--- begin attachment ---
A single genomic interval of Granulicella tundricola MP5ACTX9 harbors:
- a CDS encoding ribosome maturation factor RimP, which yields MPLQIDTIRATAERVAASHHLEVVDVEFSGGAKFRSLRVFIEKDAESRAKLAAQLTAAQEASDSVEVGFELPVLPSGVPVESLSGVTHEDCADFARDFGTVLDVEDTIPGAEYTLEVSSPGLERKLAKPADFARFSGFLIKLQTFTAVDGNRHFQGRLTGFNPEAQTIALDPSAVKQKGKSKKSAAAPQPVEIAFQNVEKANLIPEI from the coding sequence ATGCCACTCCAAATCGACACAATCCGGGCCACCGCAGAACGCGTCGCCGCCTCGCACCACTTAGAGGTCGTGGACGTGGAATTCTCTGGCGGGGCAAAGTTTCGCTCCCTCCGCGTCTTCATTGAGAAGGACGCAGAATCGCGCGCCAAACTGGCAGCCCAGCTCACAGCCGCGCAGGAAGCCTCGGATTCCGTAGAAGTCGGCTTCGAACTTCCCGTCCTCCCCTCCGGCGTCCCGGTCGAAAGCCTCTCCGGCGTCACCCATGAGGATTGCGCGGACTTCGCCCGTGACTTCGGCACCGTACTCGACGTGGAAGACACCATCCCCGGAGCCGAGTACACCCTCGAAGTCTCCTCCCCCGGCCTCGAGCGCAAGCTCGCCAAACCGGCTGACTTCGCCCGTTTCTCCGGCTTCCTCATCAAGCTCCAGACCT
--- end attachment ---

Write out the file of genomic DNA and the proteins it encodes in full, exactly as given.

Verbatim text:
A single genomic interval of Granulicella tundricola MP5ACTX9 harbors:
- a CDS encoding ribosome maturation factor RimP, which yields MPLQIDTIRATAERVAASHHLEVVDVEFSGGAKFRSLRVFIEKDAESRAKLAAQLTAAQEASDSVEVGFELPVLPSGVPVESLSGVTHEDCADFARDFGTVLDVEDTIPGAEYTLEVSSPGLERKLAKPADFARFSGFLIKLQTFTAVDGNRHFQGRLTGFNPEAQTIALDPSAVKQKGKSKKSAAAPQPVEIAFQNVEKANLIPEI from the coding sequence ATGCCACTCCAAATCGACACAATCCGGGCCACCGCAGAACGCGTCGCCGCCTCGCACCACTTAGAGGTCGTGGACGTGGAATTCTCTGGCGGGGCAAAGTTTCGCTCCCTCCGCGTCTTCATTGAGAAGGACGCAGAATCGCGCGCCAAACTGGCAGCCCAGCTCACAGCCGCGCAGGAAGCCTCGGATTCCGTAGAAGTCGGCTTCGAACTTCCCGTCCTCCCCTCCGGCGTCCCGGTCGAAAGCCTCTCCGGCGTCACCCATGAGGATTGCGCGGACTTCGCCCGTGACTTCGGCACCGTACTCGACGTGGAAGACACCATCCCCGGAGCCGAGTACACCCTCGAAGTCTCCTCCCCCGGCCTCGAGCGCAAGCTCGCCAAACCGGCTGACTTCGCCCGTTTCTCCGGCTTCCTCATCAAGCTCCAGACCT